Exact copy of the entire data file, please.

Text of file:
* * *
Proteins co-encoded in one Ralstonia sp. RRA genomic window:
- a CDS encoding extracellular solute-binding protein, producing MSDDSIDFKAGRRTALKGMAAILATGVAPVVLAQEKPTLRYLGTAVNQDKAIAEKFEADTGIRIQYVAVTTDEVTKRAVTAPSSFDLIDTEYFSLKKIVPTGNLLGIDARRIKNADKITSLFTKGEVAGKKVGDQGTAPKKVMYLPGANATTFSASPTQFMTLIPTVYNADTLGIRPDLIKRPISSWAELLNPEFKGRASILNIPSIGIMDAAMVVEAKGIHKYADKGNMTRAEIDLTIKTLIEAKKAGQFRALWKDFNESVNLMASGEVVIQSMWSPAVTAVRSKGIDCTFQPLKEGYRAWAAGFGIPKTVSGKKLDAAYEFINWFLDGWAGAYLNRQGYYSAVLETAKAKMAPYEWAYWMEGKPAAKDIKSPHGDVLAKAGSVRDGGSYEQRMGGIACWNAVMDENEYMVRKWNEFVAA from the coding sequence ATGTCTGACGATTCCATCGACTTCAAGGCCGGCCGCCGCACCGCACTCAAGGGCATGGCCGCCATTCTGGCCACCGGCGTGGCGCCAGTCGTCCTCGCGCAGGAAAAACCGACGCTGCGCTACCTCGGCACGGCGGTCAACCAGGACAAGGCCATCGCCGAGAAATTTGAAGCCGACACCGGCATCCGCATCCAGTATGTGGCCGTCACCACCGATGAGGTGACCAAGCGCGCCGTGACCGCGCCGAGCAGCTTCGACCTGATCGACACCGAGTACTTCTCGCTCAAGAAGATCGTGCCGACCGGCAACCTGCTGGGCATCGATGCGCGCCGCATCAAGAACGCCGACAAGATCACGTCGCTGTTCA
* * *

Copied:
Proteins co-encoded in one Ralstonia sp. RRA genomic window:
- a CDS encoding extracellular solute-binding protein, producing MSDDSIDFKAGRRTALKGMAAILATGVAPVVLAQEKPTLRYLGTAVNQDKAIAEKFEADTGIRIQYVAVTTDEVTKRAVTAPSSFDLIDTEYFSLKKIVPTGNLLGIDARRIKNADKITSLFTKGEVAGKKVGDQGTAPKKVMYLPGANATTFSASPTQFMTLIPTVYNADTLGIRPDLIKRPISSWAELLNPEFKGRASILNIPSIGIMDAAMVVEAKGIHKYADKGNMTRAEIDLTIKTLIEAKKAGQFRALWKDFNESVNLMASGEVVIQSMWSPAVTAVRSKGIDCTFQPLKEGYRAWAAGFGIPKTVSGKKLDAAYEFINWFLDGWAGAYLNRQGYYSAVLETAKAKMAPYEWAYWMEGKPAAKDIKSPHGDVLAKAGSVRDGGSYEQRMGGIACWNAVMDENEYMVRKWNEFVAA from the coding sequence ATGTCTGACGATTCCATCGACTTCAAGGCCGGCCGCCGCACCGCACTCAAGGGCATGGCCGCCATTCTGGCCACCGGCGTGGCGCCAGTCGTCCTCGCGCAGGAAAAACCGACGCTGCGCTACCTCGGCACGGCGGTCAACCAGGACAAGGCCATCGCCGAGAAATTTGAAGCCGACACCGGCATCCGCATCCAGTATGTGGCCGTCACCACCGATGAGGTGACCAAGCGCGCCGTGACCGCGCCGAGCAGCTTCGACCTGATCGACACCGAGTACTTCTCGCTCAAGAAGATCGTGCCGACCGGCAACCTGCTGGGCATCGATGCGCGCCGCATCAAGAACGCCGACAAGATCACGTCGCTGTTCA